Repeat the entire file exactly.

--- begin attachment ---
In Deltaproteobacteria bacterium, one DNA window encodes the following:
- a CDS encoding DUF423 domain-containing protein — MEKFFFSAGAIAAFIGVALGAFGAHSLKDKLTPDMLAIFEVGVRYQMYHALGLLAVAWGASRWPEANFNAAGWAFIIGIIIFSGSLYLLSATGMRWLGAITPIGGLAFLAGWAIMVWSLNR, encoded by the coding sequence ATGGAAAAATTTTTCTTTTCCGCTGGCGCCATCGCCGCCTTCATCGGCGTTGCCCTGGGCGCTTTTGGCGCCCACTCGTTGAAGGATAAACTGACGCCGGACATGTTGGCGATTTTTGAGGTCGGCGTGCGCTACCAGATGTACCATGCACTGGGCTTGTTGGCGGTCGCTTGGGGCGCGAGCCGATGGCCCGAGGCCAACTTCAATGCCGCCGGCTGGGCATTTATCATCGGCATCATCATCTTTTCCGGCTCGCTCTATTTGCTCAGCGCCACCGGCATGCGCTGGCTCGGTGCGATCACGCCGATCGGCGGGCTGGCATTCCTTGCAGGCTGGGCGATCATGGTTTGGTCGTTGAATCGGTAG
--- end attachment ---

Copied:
In Deltaproteobacteria bacterium, one DNA window encodes the following:
- a CDS encoding DUF423 domain-containing protein — MEKFFFSAGAIAAFIGVALGAFGAHSLKDKLTPDMLAIFEVGVRYQMYHALGLLAVAWGASRWPEANFNAAGWAFIIGIIIFSGSLYLLSATGMRWLGAITPIGGLAFLAGWAIMVWSLNR, encoded by the coding sequence ATGGAAAAATTTTTCTTTTCCGCTGGCGCCATCGCCGCCTTCATCGGCGTTGCCCTGGGCGCTTTTGGCGCCCACTCGTTGAAGGATAAACTGACGCCGGACATGTTGGCGATTTTTGAGGTCGGCGTGCGCTACCAGATGTACCATGCACTGGGCTTGTTGGCGGTCGCTTGGGGCGCGAGCCGATGGCCCGAGGCCAACTTCAATGCCGCCGGCTGGGCATTTATCATCGGCATCATCATCTTTTCCGGCTCGCTCTATTTGCTCAGCGCCACCGGCATGCGCTGGCTCGGTGCGATCACGCCGATCGGCGGGCTGGCATTCCTTGCAGGCTGGGCGATCATGGTTTGGTCGTTGAATCGGTAG